Tuesday, April 9, 2019

Bean to Bar Chocolate....at Costco? ChocXO Almond Butter Cups now on the shelves of Costco stores

I was spending a little time "off island" the other day, and made my way to Sudbury, Ontario, the nearest city to Manitoulin Island. I made my way into Costco for a few business supplies. As soon as I passed the snack aisle, I was surprised to see - not only a new product on the shelves, but a ChocXO product. ChocXO has been actively promoting themselves as a bean-to-bar chocolatier (they write 'chocolatier' rather than 'maker' I guess because they focus more on the treat market rather than just single origin bars like many other bean to bar chocolate makers).

I have always found ChocXO to be a bit confusing. I heard and read that they were a bean to bar maker, but in Canada or the US I could not figure out. They have a Delta, BC (Canada) address on their website, but I thought they started in California, or have a production facility there and one in Canada? Plus, the website uses the words 'color' and 'flavor' without the 'u', leaving me to believe it is American-based. The website no longer gives any indication verbally of the origin of the company, likely to let people believe it can be made in their local country no matter which side of the border they may be on.

What worries me for the craft, bean-to-bar chocolate community, is that clearly to achieve a price of $12.49 at Costco, there must be some large equipment and mass-production capabilities in place. This low price makes it hard for the average small bean-to-bar chocolate maker to explain why their price is six times the amount of ChocXO's. I calculated what my bean-to-confection price would be (based on weight) and this bag would retail at $60 for a small maker like me. Below that and I could not cover labour cost or overhead; I would lose money.

The growing group of craft, bean to bar chocolate makers take at least a week to produce a bar of chocolate from start to finish (that's if they don't age your chocolate before moulding it, which adds weeks to thee process). And with small equipment, and carefully sorting and roasting beans by hand, plus ensuring beans are fine-flavour, chosen from farms and farm co-ops applying sustainable methods and prices high enough for the farmers to earn a living, the whole process on a small scale is very expensive. But what the customer gets for that higher price is: knowing where the beans come from, being able to taste flavours of specific 'terrior' depending on where the beans grow, and knowing that a chocolate maker has put all of his or her passion into bringing out the most interesting flavours of the beans in the way that they have personally interpreted them. All this makes the experience for the taster unique for each brand, each year and each harvest time for the beans.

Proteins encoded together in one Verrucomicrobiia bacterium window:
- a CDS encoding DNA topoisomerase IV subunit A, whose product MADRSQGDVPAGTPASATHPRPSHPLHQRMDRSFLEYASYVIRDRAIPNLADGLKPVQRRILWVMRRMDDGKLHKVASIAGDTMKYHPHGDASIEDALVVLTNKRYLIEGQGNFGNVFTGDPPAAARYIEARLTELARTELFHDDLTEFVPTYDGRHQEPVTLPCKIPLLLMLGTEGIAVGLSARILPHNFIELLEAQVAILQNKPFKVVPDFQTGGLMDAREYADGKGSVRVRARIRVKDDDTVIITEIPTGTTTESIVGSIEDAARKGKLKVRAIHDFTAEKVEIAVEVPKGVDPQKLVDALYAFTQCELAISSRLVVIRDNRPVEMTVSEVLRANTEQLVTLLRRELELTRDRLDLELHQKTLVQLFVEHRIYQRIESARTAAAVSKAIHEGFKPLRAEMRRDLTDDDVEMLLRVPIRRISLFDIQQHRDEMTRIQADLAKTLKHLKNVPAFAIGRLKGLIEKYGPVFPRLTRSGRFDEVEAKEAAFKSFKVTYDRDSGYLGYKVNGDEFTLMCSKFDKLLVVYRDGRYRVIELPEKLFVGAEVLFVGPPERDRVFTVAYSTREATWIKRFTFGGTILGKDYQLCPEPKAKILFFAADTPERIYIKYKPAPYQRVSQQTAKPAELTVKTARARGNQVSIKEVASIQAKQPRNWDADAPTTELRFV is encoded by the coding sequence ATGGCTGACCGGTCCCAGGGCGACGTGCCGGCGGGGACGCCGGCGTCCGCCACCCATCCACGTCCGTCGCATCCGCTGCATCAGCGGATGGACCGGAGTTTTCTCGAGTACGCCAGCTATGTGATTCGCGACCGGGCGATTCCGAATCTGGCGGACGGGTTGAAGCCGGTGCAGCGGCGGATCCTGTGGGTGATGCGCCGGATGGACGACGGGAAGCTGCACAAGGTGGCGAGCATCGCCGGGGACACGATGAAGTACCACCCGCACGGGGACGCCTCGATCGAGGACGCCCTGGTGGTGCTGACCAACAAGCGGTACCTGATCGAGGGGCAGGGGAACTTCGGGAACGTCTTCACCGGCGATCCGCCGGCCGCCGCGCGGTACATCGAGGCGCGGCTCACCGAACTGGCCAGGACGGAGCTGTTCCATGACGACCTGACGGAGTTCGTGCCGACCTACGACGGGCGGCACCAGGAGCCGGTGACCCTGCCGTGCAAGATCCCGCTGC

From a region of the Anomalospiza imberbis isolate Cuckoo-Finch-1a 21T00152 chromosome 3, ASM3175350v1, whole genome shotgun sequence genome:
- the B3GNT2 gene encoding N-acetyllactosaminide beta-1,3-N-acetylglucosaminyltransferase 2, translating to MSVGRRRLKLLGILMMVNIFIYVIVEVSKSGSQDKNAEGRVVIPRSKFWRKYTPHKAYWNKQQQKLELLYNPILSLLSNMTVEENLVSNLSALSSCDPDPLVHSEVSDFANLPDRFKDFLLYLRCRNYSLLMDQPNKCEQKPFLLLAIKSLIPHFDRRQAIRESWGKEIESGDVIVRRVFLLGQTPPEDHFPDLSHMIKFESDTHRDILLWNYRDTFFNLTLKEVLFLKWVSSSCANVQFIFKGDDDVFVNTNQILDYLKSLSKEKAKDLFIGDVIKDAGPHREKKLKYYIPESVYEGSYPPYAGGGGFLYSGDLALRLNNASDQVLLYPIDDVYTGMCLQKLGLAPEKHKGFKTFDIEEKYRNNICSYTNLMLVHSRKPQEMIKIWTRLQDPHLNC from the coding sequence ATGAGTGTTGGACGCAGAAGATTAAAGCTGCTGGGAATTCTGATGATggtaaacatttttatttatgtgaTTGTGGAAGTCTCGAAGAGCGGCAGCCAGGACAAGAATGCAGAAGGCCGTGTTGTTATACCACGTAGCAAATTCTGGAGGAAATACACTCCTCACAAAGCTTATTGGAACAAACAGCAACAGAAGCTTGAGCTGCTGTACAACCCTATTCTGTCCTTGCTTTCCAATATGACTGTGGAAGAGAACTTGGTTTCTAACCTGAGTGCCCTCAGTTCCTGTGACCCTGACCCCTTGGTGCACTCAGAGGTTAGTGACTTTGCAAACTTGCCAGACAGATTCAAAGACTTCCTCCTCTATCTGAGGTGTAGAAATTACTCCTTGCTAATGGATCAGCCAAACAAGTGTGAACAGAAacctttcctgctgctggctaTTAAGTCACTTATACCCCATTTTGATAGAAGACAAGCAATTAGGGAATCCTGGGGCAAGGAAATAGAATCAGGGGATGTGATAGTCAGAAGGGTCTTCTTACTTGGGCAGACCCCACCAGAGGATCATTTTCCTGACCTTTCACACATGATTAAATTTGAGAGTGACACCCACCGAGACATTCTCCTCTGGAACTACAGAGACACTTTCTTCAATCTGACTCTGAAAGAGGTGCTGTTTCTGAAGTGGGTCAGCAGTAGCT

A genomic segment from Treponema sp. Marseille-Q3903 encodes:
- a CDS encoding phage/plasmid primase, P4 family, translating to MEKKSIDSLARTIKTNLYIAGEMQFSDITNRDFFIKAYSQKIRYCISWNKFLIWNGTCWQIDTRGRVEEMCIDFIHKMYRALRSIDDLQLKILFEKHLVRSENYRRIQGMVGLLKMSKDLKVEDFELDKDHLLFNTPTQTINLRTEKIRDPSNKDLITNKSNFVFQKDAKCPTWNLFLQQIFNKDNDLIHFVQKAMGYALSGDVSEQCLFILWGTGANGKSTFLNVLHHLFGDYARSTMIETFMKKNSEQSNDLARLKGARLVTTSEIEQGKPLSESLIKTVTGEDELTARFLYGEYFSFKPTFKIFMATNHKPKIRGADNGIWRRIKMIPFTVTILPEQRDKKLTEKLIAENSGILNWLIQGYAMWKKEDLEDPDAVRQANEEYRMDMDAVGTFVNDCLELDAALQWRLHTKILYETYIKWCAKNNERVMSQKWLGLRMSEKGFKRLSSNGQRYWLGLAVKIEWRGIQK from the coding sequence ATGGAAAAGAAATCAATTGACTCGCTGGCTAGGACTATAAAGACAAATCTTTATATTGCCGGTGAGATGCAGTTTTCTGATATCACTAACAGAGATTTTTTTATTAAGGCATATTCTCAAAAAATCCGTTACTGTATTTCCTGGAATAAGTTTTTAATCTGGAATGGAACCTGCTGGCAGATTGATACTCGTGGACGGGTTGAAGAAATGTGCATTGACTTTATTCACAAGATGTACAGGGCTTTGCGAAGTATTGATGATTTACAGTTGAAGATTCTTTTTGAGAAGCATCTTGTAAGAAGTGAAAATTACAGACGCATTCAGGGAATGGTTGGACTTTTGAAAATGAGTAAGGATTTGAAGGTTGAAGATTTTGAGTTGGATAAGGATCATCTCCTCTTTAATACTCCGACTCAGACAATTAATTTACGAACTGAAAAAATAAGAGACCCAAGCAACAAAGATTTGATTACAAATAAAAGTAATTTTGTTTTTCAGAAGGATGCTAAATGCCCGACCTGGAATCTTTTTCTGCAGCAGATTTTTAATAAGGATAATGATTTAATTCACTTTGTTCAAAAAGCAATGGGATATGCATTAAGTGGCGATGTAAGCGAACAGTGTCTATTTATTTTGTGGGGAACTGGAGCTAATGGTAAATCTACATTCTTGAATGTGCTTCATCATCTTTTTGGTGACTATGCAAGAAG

So all that said, I am happy for ChocXO for making it into Costco. This is a great leap for them as a business. I am just concerned that by promoting the 'bean to bar' message on their packaging, it makes it harder for the small makers to educate their customers on why ChocXO's Costco price is so different from their own.

As for ChocXO's product itself, I like the main principles of what they stand for: 100% organic and no artificial sweeteners, colours or flavours, and non-GMO and sustainable sourcing. These have always been my principles in my chocolate business and in my eating habits. I would gladly feed their products to my children as an alternative to a standard commercial chocolate candy bar, like Mars or Reese Peanut Butter Cups. And for those who cannot have wheat, they are also gluten free.

The Almond Butter Cups are tasty, and leave you wanting more. They are a bit on the sweet side being made with a 56% 'dark' chocolate (which means that chocolate around the almond centre contains 44% sugar). The centre doe not taste quite so sweet yet balances the chocolate very well. There is a good amount of chocolate also on these cups, which certainly satisfies a chocolate craving, but yet provides a filling snack when one is a bit hungry.

ChocXO talks about offering "responsible portion sizes" on their website, and I agree that the individually wrapped packs are nice and a way to control portions, however several cups come in a large bag, and so it is easy to just keep opening the individually wrapped packets and eating more than intended. For people with high self control who can just pop one or two into their purse or lunch bag for a work-day snack, that is great. But when you are shopping at Costco just before lunch and are getting hungry, it is too easy to frantically open the bag in the car and eat five in a row, leaving a trail of messy wrappers across the front passenger seat of the car (really, would I do this? Not me. Nope. No way. Sigh, I still have to go clean out my car.)

So check these out at Costco if you are into Almond Butter Cups, or looking to kick your commercial-Reese-Peanut-Butter-Cups-hydrogenated-oil-and-artificial-flavour habits and want something a little 'healthier'. Just be sure to hit up Costco on a full stomach first!